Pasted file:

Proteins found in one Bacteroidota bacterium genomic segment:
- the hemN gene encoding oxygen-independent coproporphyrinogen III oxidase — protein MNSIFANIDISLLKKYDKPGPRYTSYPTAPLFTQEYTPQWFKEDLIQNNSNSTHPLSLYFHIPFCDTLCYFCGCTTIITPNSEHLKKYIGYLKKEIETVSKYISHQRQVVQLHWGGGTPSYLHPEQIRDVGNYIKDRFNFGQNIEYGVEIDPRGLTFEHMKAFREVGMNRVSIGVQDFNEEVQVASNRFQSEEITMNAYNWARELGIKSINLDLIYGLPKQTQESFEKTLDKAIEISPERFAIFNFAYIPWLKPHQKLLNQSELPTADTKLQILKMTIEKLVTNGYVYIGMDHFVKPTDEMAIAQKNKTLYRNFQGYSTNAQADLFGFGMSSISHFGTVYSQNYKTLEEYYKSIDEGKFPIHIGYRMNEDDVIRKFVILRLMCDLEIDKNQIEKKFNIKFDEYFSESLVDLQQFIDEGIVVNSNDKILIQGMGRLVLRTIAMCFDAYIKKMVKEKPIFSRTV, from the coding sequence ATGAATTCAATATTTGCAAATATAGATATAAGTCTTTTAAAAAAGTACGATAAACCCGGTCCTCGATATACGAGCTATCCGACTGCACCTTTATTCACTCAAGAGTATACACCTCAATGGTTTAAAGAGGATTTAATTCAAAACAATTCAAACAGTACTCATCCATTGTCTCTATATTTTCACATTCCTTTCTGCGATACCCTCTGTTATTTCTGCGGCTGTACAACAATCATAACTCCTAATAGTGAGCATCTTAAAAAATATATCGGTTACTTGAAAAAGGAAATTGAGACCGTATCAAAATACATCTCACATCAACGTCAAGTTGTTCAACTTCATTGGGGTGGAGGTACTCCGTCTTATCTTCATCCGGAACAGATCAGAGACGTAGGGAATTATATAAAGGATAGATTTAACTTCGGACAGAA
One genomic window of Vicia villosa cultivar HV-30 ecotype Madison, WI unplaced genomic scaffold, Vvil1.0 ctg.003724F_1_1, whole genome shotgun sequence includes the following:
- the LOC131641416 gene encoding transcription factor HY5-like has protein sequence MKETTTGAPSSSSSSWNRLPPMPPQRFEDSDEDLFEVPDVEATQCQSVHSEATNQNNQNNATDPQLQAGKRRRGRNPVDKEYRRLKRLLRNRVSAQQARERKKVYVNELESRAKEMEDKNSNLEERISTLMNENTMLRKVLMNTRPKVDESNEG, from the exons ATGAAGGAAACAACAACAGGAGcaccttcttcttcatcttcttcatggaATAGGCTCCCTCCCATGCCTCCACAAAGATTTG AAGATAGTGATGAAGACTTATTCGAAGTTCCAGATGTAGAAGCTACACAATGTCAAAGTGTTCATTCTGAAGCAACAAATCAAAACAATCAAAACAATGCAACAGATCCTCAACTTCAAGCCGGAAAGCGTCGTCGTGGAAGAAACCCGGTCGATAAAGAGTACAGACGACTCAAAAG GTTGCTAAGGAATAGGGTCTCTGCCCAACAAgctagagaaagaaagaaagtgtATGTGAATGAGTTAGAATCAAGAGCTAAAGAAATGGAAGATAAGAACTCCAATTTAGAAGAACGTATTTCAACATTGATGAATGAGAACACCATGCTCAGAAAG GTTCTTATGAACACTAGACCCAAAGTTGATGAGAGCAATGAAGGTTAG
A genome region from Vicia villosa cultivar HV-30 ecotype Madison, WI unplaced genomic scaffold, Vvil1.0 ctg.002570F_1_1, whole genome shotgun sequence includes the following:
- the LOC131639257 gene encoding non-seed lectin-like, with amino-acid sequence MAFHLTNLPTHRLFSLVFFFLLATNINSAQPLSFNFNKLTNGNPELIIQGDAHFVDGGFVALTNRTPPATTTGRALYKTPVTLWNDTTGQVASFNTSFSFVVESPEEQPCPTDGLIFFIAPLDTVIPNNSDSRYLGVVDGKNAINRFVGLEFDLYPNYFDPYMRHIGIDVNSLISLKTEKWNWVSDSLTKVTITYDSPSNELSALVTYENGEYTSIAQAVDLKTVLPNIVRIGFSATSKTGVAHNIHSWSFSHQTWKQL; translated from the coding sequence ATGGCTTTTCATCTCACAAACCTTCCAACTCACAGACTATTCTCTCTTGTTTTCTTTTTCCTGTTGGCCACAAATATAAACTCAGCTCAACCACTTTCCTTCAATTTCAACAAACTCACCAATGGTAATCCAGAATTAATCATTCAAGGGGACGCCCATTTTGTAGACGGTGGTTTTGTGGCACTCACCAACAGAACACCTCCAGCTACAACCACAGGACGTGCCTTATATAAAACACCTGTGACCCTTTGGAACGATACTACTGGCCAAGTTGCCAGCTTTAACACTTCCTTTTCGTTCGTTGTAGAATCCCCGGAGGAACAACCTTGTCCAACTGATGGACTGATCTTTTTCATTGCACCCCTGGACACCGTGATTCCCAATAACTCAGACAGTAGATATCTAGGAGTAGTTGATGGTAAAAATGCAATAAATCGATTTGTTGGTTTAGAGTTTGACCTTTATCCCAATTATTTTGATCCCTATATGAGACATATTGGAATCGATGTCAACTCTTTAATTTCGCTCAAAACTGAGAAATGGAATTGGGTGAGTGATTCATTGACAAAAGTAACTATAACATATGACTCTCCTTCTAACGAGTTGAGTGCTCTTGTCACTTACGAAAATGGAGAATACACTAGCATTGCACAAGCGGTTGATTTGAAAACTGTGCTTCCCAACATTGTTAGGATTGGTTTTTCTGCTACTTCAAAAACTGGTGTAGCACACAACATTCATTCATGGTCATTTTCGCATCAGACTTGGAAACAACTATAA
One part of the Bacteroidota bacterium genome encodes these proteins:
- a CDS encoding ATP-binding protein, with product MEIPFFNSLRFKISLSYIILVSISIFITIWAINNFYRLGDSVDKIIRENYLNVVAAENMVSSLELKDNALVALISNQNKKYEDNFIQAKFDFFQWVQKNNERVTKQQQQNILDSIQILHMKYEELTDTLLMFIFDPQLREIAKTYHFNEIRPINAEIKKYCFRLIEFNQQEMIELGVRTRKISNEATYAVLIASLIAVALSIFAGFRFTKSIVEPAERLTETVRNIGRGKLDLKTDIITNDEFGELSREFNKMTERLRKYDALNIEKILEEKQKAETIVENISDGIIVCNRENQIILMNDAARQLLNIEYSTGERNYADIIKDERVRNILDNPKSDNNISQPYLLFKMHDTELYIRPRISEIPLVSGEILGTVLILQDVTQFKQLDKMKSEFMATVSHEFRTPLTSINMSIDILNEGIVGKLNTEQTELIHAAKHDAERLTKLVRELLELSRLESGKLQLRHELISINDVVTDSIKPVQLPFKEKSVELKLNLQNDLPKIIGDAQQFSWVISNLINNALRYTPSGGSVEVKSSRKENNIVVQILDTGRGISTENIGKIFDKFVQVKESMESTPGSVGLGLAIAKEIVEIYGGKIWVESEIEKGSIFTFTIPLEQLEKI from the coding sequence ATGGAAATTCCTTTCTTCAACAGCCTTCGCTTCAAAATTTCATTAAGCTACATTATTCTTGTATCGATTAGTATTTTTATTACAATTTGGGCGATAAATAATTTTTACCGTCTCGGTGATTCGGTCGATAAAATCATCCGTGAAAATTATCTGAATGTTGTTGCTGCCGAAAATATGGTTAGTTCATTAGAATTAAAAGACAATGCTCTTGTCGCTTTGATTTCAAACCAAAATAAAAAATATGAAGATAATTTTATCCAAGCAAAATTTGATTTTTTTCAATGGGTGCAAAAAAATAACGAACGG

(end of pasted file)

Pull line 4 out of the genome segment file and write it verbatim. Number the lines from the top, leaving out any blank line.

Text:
- the LOC131641416 gene encoding transcription factor HY5-like has protein sequence MKETTTGAPSSSSSSWNRLPPMPPQRFEDSDEDLFEVPDVEATQCQSVHSEATNQNNQNNATDPQLQAGKRRRGRNPVDKEYRRLKRLLRNRVSAQQARERKKVYVNELESRAKEMEDKNSNLEERISTLMNENTMLRKVLMNTRPKVDESNEG, from the exons ATGAAGGAAACAACAACAGGAGcaccttcttcttcatcttcttcatggaATAGGCTCCCTCCCATGCCTCCACAAAGATTTG AAGATAGTGATGAAGACTTATTCGAAGTTCCAGATGTAGAAGCTACACAATGTCAAAGTGTTCATTCTGAAGCAACAAATCAAAACAATCAAAACAATGCAACAGATCCTCAACTTCAAGCCGGAAAGCGTCGTCGTGGAAGAAACCCGGTCGATAAAGAGTACAGACGACTCAAAAG GTTGCTAAGGAATAGGGTCTCTGCCCAACAAgctagagaaagaaagaaagtgtATGTGAATGAGTTAGAATCAAGAGCTAAAGAAATGGAAGATAAGAACTCCAATTTAGAAGAACGTATTTCAACATTGATGAATGAGAACACCATGCTCAGAAAG GTTCTTATGAACACTAGACCCAAAGTTGATGAGAGCAATGAAGGTTAG